Monday, 31 March 2014

Blog Tour ~ My Writing Process

There's a blog tour occuring in the world of writers just now, and today it's my turn to tell you a bit more about my writing process (so my natural phenomenon post will need to wait a bit...)

I was handed the 'blog tour baton' by my writer friend, Rebecca, who blogged about her own creative process last Monday here at her lovely new website The Magpie Diaries, which is overflowing with creative thoughts and inspirations.

So here's the answers to the questions I was set, offering some insight into my writing world:

What am I working on?

The project I want to devote most of my time to is my second young adult novel, but I think I've tried to overcomplicate the plot in parts, so this really needs to be stripped back a bit before I get it back on track.  Lately I've been writing a lot of short stories, flash fiction and have recently returned to some poetry. I like the fact I can experiment with my style in shorter pieces and I feel it's a way of trying to teach myself how to improve on the flaws of my longer pieces (such as learning to add in a bit more narrative drive and description). I've also started work on a novellla, but my heart is definitely pulling me back to that young adult novel...

How does my work differ from others of its genre?

For my young adult novels I'd like to think the mystery elements are tackled in a fairly original way, and I like to have a subtle danger and doubt tied up in the main romances as I think that makes it a bit more interesting. A strong female protagonist is important to me, so the challenge is to balance that strength with the vulnerability I think every seventeen year old girl feels.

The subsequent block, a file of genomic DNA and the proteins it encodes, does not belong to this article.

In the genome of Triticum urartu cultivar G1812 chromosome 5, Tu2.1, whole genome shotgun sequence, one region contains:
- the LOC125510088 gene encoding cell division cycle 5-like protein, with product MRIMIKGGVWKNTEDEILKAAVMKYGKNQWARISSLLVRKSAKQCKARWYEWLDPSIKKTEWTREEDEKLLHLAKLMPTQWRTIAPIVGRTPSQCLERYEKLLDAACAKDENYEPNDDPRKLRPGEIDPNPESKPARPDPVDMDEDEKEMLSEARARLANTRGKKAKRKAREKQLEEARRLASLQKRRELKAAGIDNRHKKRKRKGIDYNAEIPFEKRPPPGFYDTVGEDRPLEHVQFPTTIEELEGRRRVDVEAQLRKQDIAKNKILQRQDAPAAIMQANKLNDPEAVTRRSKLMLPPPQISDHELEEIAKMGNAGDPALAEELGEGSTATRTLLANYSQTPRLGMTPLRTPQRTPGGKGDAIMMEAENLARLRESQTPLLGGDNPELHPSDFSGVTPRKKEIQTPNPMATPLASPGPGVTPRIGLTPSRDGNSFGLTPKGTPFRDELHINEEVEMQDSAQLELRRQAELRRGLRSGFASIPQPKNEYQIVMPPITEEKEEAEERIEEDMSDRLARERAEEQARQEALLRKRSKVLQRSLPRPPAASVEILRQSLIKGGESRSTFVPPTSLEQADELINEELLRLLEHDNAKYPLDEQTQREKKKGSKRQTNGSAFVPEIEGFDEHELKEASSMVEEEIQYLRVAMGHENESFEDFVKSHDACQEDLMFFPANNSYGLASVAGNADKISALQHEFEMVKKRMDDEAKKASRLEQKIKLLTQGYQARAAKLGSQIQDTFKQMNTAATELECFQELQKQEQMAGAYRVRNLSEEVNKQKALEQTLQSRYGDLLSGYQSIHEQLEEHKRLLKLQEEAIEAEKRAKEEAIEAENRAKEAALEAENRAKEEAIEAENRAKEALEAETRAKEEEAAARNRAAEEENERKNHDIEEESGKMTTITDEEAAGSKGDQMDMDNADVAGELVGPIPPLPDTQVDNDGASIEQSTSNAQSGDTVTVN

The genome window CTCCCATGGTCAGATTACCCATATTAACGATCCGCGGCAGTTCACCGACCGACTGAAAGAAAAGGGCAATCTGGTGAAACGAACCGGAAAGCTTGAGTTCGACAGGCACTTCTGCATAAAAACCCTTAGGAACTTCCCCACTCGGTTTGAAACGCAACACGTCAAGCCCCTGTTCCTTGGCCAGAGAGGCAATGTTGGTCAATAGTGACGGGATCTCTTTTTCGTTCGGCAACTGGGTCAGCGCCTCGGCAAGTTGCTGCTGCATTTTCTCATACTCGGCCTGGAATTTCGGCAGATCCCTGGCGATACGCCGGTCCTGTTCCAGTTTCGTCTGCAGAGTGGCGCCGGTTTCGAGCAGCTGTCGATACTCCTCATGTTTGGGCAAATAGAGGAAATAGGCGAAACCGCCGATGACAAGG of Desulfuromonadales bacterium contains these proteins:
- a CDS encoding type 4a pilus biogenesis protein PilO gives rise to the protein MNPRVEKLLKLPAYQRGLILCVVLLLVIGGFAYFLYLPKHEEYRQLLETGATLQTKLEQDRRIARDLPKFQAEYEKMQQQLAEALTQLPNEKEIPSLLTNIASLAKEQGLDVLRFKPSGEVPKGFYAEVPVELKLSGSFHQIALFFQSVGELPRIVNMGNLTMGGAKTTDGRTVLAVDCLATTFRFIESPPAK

Why do I write what I do?

My novel length ideas and writing style developed naturally into a young adult focus - I don't think it was something I necessarily consciously woke up and decided to do, although the fact I love reading YA books probably was a big influence! The idea for my first YA novel had brewing for a while and then one day my main character started to fully form in my head and she started to piece it all together for me. I really like writing for this age group as I think there's scope to tackle interesting issues.

I love the freedom of writing shorter pieces and these are for a different audience. I think I sometimes tap into a more experimental part of my creative brain when I tackle the short stuff -probably because it feels safer taking a risk on a piece you're not investing quite so much time in.

How does my writing process work?

With my short stories a glimmer of an idea/situation can pop into my head and I'll just sit down and start writing and see what happens. This can be the way a novel starts too, but at some point I have to try and structure a bit more of a plan. It does amaze me how much your subconscious can work things out before you do. I'm a fast typer which means I like to type everything, though I have lots of notes/ideas/extracts jotted down in various notebooks across my flat. Often if I wake up in the middle of the night with an idea I'll type it quickly in my phone.

Working full time in quite a demanding job can make it hard to maintain proper focus on my writing projects. At the beginning of March I dropped a Monday at work for 12 weeks and the difference this has made already has been great. I'm treating my Mondays like a normal work day - getting up early but instead of rushing for my train, I switch on my computer and sit down and write. Even if I'm not entirely sure I have something I want to write about I force myself to let some words flow. It's been a big lesson in not waiting around for that elusive 'Muse' to strike, something which I have definitely been guilty of in the past.

And so now I pass the 'blog baton' on to two writer friends, Catherine and Charlotte, who will be blogging about their writing process on Monday 7th April. Here's a bit about them with a link to their sites so be sure to check them out next week!

I met Charlotte Bray a few years ago at the SAW writing conference. Here's a taster of what she likes to write about: